Another topic addressed in academic publications is a difference in views of academic researchers and teaching professionals on the usefulness of academic knowledge. Academics usually “want research studies that address global issues in a way that is broadly applicable to understanding”, whereas teachers “want studies that will guide them through everyday problems of practice rather than studies that address broad areas of interest” (Fox, 2000, p. 239).


Following this observation, it could be concluded that a possible solution lies in directing academic publications more towards teachers (see e.g. NTRP, 2000; Kerr et al., 1998; Cordingley, 2008, summarized writing recommendations for academic researchers from the two previous mentioned publications). That is however, beyond the scope of project Linpilcare because Linpilcare focuses on teaching professionals, not academics. The same is true for TLRP’s (Teaching and Learning Research Programme) initiative to offer selected research findings in the form of ‘practitioner applications’ (also described by Cordingley, 2008): “short evidence-informed, reflective activities” for teachers.



What do we mean by academic research in project Linpilcare?

Before discussing possible ways for teachers to ‘buy into’ academic publications, it is important to clarify what we mean by academic research. A secondary function of such a description within the context of project Linpilcare is that it, especially in a comparison with practitioner inquiry (pillar 1), could help by “demystifying” academic studies and researchers for teaching professionals.


It is important to understand that typifying academic research as opposed to practitioner inquiry can easily lead to oversimplifications and caricatures of both concepts. As Hammersley (2002), in a critical review of the concept of evidence-based education, states:


“… research knowledge is always fallible, even if it is more likely to be valid than knowledge from other sources. Thus, we are not faced with a contrast between Knowledge with a capital K, whose epistemic status is certain, and mere opinion, whose validity is zero.”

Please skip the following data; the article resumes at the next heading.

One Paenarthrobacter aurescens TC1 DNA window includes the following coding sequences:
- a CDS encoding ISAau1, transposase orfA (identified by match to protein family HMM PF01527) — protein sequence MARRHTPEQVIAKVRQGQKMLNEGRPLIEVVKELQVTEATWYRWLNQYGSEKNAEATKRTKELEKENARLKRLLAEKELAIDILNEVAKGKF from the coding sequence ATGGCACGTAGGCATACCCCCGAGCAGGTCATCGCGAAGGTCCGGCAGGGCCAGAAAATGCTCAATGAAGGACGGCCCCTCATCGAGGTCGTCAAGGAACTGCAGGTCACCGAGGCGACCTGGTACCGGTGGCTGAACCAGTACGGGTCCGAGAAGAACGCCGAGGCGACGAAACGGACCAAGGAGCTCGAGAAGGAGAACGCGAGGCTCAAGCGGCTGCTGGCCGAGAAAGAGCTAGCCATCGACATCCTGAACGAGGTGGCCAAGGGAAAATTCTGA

Bolhuis and Kools (2012) constructed a table depicting a continuum on types of knowledge construction, ranging from informal learning to fundamental scientific research, with practitioner inquiry somewhere in between. Table 1 shows the parts of the table relevant to the conceptual framework of project Linpilcare.



Table 1: Characteristics of practitioner inquiry, applied scientific research, and fundamental scientific research (part of an adapted and elaborated version of table in Appendix 1 in Bolhuis & Kools (2012))
  Extend of making explicit and regulation Function and/or goal orientation Actors: stakeholders and their roles Outcome Shared how and by whom
Practitioner inquiry as professional learning strategy Explicit inquiry in one’s own practice. Rules (regulation) under construction, thus under debate. Much borrowed from social sciences. Goal: systematic data based construction of new insights in practice that help the researchers and others involved to improve their individual and/or collective practice Professionals in education (teachers, school leaders) collaborating with – preferably all – stakeholders (e.g. students, parents) who are involved in the topic. Professional performance based on insight in one’s own specific practice. Insights collectively shared with those involved. Teacher professional development and school development Shared by all stakeholders through involvement. Possibly inspirational for colleagues in and outside school by spreading information.
Applied scientific research Research question is explicitly derived from practice. Rules and regulations of scientific research. Goal: general knowledge about questions relevant for educational practice. Educational researchers (with a focus on practice). Education: source of questions, field of research, possible further cooperation. Researchers learn about their topic. They provide information on these outcomes in diverse media including social science journals. Shared with schools where research was done and in general educational media. Shared in educational science (peer reviewed) journals, mainly with other researchers.